How Virat Kohli's Approach To Cricket Inspired Shiv Kapur's Panasonic Open Triumph
Shiv Kapur won his on his first home-course Asian Tour title.
- Kohli inspires golfer Shiv Kapur to Panasonic Open triumph
- Kapur was inspired by Kohli's approach to the game
- Shiv Kapur clinched his second Asian Tour title of the season
Shiv Kapur clinched his second Asian Tour title of the season -- his first in India -- following a brilliant performance in the fourth and final round of the Panasonic Open golf tournament at the Delhi Golf Club on Sunday. However, by his own admission, the Indian golfer had a little helping hand from none other than Indian cricket team captain Virat Kohli. Following his win, Kapur said that before the final day of the Panasonic Open, he was watching some cricket -- India vs New Zealand, 2nd T20I -- and was inspired by Kohli's approach to the game.
Kohli scored an impressive 65 off 42 balls and while the skipper failed to inspire his team to victory on Saturday, he certainly had a positive effect on the Indian golfer.
"I was watching cricket yesterday and when Kohli came into bat and I said that's the attitude you should have. He takes on the ball from first delivery and all the pressure was on him and that was kind of message I tried to tell myself," Kapur was quoted as saying by PTI on Sunday.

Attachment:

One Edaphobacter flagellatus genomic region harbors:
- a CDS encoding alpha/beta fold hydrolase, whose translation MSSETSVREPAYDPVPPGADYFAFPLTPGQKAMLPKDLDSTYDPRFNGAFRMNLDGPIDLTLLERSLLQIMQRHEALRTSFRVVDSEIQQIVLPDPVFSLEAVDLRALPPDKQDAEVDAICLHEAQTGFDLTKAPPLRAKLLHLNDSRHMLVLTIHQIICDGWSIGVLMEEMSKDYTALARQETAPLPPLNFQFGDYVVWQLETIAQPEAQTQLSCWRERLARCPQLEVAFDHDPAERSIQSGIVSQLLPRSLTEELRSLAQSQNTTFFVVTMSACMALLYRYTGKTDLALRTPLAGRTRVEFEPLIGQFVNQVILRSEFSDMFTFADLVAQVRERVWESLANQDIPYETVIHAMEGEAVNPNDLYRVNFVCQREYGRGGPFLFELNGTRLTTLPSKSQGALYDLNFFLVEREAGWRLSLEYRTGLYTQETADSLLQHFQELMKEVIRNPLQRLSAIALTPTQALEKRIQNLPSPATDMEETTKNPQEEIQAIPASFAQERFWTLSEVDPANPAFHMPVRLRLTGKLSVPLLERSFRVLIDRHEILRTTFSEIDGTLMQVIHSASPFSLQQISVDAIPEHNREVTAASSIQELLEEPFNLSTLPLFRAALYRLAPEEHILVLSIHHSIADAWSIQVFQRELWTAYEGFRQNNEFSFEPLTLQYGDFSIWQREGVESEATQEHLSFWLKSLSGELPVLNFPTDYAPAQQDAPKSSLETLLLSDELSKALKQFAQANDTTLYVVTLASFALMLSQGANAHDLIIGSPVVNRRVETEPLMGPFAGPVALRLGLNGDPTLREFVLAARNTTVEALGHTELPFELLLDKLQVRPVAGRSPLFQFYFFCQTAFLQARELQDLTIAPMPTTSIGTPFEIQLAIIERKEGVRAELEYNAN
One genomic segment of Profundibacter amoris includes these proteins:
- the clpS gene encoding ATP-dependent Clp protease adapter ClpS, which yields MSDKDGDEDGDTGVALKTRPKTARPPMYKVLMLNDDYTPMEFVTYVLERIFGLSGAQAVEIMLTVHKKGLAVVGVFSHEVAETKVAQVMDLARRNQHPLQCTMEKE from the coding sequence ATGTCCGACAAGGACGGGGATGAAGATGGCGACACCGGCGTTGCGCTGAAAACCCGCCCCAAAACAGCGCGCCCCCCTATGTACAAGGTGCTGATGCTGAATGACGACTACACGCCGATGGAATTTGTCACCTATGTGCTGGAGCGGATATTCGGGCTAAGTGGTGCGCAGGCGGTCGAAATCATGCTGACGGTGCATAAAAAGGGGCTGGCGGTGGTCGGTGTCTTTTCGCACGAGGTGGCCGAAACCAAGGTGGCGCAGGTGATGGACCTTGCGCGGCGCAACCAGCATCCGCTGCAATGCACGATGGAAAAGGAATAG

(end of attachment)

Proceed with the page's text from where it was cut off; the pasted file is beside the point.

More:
"When I was standing on that 14th tee, I said 'take it on'. You got to be the guy who is going to win, you are expected to win and so go out there and do it," added the Indian.
The Yo-Yo test has become an integral part of judging fitness of the Indian cricket team members, and Kapur said his next aim is to get fit, pass the Yo-Yo test and qualify for the Tokyo Olympics in 2020.
How the Yo-Yo test works
Cones are placed to mark out two lines 20 metres apart. A player starts with his foot behind one of the lines, and begins running when instructed. The player continues running between the two lines, turning when signalled by the recorded 'beeps'.
After each minute or so, the pace gets quicker. If the line is not reached in time, the player must run to the line turn and try to catch up with the pace within two more 'beeps'. The test is stopped if the player fails to catch up with the pace within the two ends.
The entire process is software-based where the results are recorded.